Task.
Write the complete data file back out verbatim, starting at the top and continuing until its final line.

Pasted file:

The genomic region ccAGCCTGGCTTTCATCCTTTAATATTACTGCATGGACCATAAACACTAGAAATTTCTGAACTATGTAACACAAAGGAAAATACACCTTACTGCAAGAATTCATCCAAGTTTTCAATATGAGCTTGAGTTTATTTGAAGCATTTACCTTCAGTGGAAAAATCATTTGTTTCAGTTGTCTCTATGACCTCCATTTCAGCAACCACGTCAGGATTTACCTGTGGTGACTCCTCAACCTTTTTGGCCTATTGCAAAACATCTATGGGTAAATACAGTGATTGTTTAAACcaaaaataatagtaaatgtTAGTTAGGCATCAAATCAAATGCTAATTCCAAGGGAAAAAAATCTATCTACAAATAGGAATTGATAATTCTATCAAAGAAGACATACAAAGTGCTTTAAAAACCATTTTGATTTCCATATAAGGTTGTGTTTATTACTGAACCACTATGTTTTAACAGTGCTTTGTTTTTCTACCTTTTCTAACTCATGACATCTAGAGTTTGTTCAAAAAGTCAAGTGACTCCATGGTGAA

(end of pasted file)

The genomic region ccAGCCTGGCTTTCATCCTTTAATATTACTGCATGGACCATAAACACTAGAAATTTCTGAACTATGTAACACAAAGGAAAATACACCTTACTGCAAGAATTCATCCAAGTTTTCAATATGAGCTTGAGTTTATTTGAAGCATTTACCTTCAGTGGAAAAATCATTTGTTTCAGTTGTCTCTATGACCTCCATTTCAGCAACCACGTCAGGATTTACCTGTGGTGACTCCTCAACCTTTTTGGCCTATTGCAAAACATCTATGGGTAAATACAGTGATTGTTTAAACcaaaaataatagtaaatgtTAGTTAGGCATCAAATCAAATGCTAATTCCAAGGGAAAAAAATCTATCTACAAATAGGAATTGATAATTCTATCAAAGAAGACATACAAAGTGCTTTAAAAACCATTTTGATTTCCATATAAGGTTGTGTTTATTACTGAACCACTATGTTTTAACAGTGCTTTGTTTTTCTACCTTTTCTAACTCATGACATCTAGAGTTTGTTCAAAAAGTCAAGTGACTCCATGGTGAA